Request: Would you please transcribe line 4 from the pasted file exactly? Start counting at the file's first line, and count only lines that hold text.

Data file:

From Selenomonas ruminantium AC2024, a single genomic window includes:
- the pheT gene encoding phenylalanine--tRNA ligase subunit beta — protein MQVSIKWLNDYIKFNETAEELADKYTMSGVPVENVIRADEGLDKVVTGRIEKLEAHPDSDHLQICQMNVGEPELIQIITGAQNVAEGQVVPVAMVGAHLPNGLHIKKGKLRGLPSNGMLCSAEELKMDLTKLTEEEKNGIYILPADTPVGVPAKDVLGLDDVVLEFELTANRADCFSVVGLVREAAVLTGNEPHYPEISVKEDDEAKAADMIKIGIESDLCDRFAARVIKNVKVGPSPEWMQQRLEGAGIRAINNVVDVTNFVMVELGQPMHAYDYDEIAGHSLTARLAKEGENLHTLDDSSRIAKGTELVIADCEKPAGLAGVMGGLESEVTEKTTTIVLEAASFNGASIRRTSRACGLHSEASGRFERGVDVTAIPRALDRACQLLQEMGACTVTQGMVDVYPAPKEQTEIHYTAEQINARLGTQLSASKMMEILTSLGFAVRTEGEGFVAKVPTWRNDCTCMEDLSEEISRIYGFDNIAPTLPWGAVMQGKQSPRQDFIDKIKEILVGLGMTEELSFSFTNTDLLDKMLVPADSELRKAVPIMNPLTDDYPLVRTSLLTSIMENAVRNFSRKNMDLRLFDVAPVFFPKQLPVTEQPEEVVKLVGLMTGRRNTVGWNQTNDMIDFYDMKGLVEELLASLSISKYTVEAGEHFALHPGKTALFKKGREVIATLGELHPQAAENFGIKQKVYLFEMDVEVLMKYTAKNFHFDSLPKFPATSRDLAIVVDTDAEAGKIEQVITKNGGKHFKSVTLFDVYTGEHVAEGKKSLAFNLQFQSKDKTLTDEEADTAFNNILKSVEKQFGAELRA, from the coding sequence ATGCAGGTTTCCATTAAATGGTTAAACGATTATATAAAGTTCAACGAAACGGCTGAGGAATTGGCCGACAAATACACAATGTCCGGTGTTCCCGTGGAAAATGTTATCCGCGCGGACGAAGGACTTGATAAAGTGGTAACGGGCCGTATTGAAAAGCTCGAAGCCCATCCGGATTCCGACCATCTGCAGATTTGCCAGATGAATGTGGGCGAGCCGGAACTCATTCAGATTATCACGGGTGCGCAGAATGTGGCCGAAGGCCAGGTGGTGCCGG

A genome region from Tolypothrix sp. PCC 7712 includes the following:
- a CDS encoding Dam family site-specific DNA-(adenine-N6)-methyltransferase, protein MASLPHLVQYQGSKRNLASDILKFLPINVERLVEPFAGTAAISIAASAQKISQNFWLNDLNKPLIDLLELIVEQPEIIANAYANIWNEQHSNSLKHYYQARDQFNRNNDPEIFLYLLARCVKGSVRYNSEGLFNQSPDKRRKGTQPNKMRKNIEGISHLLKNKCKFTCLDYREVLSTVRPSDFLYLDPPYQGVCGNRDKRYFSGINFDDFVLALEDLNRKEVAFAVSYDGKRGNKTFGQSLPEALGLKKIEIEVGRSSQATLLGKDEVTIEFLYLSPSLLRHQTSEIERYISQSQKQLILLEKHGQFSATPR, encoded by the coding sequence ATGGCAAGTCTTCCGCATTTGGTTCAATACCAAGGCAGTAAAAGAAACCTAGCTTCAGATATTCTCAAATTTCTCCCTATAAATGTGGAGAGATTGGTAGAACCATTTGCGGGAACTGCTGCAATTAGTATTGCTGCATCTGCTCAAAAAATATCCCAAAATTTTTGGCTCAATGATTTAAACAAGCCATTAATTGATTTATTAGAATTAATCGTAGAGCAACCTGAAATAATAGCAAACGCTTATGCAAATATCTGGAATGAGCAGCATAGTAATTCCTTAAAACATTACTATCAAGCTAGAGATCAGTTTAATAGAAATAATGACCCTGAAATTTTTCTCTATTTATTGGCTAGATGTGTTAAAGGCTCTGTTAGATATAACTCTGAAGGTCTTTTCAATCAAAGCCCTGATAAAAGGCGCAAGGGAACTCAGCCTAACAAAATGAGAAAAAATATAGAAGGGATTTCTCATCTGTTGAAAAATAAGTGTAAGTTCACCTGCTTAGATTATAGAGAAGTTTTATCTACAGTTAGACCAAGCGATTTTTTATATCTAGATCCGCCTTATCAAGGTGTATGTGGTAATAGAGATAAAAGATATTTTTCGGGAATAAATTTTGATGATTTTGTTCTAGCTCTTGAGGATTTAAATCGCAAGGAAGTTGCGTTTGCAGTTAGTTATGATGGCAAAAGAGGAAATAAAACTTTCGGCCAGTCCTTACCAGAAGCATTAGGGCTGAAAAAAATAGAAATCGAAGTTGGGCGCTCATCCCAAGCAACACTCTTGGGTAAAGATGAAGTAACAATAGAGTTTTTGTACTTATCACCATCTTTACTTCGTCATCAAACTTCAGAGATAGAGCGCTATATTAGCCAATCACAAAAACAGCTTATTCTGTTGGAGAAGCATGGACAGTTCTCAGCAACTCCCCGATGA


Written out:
- a CDS encoding Dam family site-specific DNA-(adenine-N6)-methyltransferase, protein MASLPHLVQYQGSKRNLASDILKFLPINVERLVEPFAGTAAISIAASAQKISQNFWLNDLNKPLIDLLELIVEQPEIIANAYANIWNEQHSNSLKHYYQARDQFNRNNDPEIFLYLLARCVKGSVRYNSEGLFNQSPDKRRKGTQPNKMRKNIEGISHLLKNKCKFTCLDYREVLSTVRPSDFLYLDPPYQGVCGNRDKRYFSGINFDDFVLALEDLNRKEVAFAVSYDGKRGNKTFGQSLPEALGLKKIEIEVGRSSQATLLGKDEVTIEFLYLSPSLLRHQTSEIERYISQSQKQLILLEKHGQFSATPR, encoded by the coding sequence ATGGCAAGTCTTCCGCATTTGGTTCAATACCAAGGCAGTAAAAGAAACCTAGCTTCAGATATTCTCAAATTTCTCCCTATAAATGTGGAGAGATTGGTAGAACCATTTGCGGGAACTGCTGCAATTAGTATTGCTGCATCTGCTCAAAAAATATCCCAAAATTTTTGGCTCAATGATTTAAACAAGCCATTAATTGATTTATTAGAATTAATCGTAGAGCAACCTGAAATAATAGCAAACGCTTATGCAAATATCTGGAATGAGCAGCATAGTAATTCCTTAAAACATTACTATCAAGCTAGAGATCAGTTTAATAGAAATAATGACCCTGAAATTTTTCTCTATTTATTGGCTAGATGTGTTAAAGGCTCTGTTAGATATAACTCTGAAGGTCTTTTCAATCAAAGCCCTGATAAAAGGCGCAAGGGAACTCAGCCTAACAAAATGAGAAAAAATATAGAAGGGATTTCTCATCTGTTGAAAAATAAGTGTAAGTTCACCTGCTTAGATTATAGAGAAGTTTTATCTACAGTTAGACCAAGCGATTTTTTATATCTAGATCCGCCTTATCAAGGTGTATGTGGTAATAGAGATAAAAGATATTTTTCGGGAATAAATTTTGATGATTTTGTTCTAGCTCTTGAGGATTTAAATCGCAAGGAAGTTGCGTTTGCAGTTAGTTATGATGGCAAAAGAGGAAATAAAACTTTCGGCCAGTCCTTACCAGAAGCATTAGGGCTGAAAAAAATAGAAATCGAAGTTGGGCGCTCATCCCAAGCAACACTCTTGGGTAAAGATGAAGTAACAATAGAGTTTTTGTACTTATCACCATCTTTACTTCGTCATCAAACTTCAGAGATAGAGCGCTATATTAGCCAATCACAAAAACAGCTTATTCTGTTGGAGAAGCATGGACAGTTCTCAGCAACTCCCCGATGA